We ended up with a picture in the local newspaper and an article in the local arts centre magazine. Which is about where the whole thing became unstuck.

Unstuck? Publicity is good? Yes? Well sometimes. Most of the article focussed on the fellow artist, which is as it should be. After all, it was her project. Then somewhere in the middle of it there’s this “The project provided an opportunity for the fellow artist to mentor Amanda in the process of creating a public art… bla bla.” Now I don’t know where that came from, or why. What I do know is that I didn’t sign up for mentoring. Grrr…

At least the painting part was fun. What did I learn? Never trust what gets said to reporters out of ear shot.

Greyscales and cubes

As a first step toward getting control of tonal values I’ve swapped the white ceramic platter I’ve been using as a palette for a piece of glass. Under it there’s a sheet of masonite cut to the same size and painted mid grey. To be absolutely sure the grey was correct I used Liquidtex Grey No.5. Also sitting under the glass is a greyscale – showing the values from white to black. What next?

Jeffrey Freedner suggested I buy or make ten wooden cubes and spheres and paint them from white through the grey scales to black, then paint small still lives of them. This exercise was recommended by Graydon Parrish and he reckons it is a great exercise to do no matter what level you are at.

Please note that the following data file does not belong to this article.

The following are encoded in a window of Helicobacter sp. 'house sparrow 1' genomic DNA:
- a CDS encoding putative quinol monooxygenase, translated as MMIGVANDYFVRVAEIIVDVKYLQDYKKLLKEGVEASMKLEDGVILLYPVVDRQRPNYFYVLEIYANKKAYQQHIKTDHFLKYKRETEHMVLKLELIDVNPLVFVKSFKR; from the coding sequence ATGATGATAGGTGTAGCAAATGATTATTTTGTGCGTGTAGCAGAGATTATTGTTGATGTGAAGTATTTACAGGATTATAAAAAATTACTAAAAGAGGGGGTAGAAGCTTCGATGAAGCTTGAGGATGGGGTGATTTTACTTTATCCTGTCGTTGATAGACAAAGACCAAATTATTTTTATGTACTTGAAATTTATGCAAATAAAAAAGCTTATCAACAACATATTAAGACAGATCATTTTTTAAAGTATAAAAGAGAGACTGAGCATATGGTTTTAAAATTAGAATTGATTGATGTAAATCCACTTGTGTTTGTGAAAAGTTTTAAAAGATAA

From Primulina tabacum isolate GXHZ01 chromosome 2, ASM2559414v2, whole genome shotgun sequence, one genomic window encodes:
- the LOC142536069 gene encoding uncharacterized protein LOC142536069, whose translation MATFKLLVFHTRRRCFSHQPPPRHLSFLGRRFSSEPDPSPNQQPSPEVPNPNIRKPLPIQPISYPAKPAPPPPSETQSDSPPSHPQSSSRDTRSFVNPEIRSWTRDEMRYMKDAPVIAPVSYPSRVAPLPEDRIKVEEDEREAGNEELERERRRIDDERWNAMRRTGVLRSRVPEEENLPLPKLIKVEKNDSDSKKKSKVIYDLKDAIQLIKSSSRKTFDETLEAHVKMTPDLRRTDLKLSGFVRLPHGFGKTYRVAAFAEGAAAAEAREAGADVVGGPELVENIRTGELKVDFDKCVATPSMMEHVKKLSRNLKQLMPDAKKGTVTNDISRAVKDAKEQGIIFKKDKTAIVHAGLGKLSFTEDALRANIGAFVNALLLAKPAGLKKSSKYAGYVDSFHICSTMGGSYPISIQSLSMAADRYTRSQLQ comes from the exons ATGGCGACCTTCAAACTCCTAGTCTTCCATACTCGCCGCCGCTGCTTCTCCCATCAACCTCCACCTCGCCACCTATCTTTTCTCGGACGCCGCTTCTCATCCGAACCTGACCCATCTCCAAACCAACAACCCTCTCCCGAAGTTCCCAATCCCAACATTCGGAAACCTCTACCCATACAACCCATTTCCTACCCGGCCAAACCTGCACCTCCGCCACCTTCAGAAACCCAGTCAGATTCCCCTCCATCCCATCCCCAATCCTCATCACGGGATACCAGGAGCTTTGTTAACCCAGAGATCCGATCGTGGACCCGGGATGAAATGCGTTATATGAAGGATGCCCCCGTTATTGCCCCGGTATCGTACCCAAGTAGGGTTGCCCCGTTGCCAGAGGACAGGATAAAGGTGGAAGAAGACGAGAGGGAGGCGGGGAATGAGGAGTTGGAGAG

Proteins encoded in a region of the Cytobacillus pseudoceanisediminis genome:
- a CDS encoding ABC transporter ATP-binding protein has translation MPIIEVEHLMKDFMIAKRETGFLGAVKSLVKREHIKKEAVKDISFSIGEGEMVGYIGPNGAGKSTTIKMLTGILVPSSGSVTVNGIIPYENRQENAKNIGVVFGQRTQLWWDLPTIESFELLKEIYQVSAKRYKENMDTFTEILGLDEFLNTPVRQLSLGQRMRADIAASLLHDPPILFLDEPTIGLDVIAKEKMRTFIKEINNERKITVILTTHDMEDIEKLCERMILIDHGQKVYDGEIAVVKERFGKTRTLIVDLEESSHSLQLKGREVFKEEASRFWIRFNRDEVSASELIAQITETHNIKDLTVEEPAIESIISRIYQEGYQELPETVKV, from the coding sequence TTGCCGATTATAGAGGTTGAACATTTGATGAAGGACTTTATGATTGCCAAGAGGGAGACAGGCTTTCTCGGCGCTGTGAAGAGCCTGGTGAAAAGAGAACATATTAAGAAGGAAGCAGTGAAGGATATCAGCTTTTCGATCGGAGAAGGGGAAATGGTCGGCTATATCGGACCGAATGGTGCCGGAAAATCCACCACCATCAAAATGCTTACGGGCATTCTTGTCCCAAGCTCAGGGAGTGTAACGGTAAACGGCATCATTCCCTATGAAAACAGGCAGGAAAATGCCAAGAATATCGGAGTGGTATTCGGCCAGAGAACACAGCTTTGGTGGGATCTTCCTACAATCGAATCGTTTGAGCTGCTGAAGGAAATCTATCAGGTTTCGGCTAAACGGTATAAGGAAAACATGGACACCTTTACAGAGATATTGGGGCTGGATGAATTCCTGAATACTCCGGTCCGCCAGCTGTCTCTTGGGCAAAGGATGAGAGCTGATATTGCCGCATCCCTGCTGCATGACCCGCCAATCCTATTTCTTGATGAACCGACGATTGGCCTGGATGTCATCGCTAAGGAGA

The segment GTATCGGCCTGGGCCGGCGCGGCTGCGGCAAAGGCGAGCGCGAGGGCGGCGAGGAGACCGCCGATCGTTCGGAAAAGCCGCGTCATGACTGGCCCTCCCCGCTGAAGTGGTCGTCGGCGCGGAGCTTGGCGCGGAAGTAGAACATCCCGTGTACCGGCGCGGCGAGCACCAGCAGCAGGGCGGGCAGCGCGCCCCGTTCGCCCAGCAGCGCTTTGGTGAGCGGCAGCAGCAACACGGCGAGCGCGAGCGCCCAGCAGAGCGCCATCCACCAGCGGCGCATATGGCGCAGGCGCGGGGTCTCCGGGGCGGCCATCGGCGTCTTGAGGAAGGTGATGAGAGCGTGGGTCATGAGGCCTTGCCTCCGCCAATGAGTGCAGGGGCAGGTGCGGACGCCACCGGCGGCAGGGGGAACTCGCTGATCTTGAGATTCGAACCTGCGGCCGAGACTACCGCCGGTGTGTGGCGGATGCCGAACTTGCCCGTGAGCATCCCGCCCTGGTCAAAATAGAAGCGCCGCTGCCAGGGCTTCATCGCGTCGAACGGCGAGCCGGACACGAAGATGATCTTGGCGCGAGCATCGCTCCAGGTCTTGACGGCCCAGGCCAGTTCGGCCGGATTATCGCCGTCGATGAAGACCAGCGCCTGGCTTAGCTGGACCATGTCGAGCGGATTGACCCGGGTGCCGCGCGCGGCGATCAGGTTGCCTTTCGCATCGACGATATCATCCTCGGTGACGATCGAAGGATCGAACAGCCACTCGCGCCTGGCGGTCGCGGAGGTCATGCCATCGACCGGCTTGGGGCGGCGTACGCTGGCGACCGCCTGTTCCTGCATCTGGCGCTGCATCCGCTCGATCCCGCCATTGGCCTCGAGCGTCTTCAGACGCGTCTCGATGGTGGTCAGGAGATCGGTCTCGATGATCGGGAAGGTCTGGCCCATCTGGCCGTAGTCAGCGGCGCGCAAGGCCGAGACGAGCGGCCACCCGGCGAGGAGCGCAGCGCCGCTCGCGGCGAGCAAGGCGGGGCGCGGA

Another similar idea was to find objects around the house to represent the same simple shapes: cube, sphere, cone, cylinder. Then set them up, separately and together, with a good strong light source at a 45-degree angle. Look for the value steps in the objects and draw them. This suggestion looked easier because it would be easier than trying to make the wooden cubes and spheres.

In fact I’m going to do all of the above…


Wooden cubes ready for painting

The styrofoam spheres and cones came from the craft store. Cones? Why cones? Well I had this thought that if I’m painting still lives of these things then a little attention to composition wouldn’t hurt. Three items grouped would work. (Since when should composition matter in a tonal exercise… nuts!)

Now for the gesso.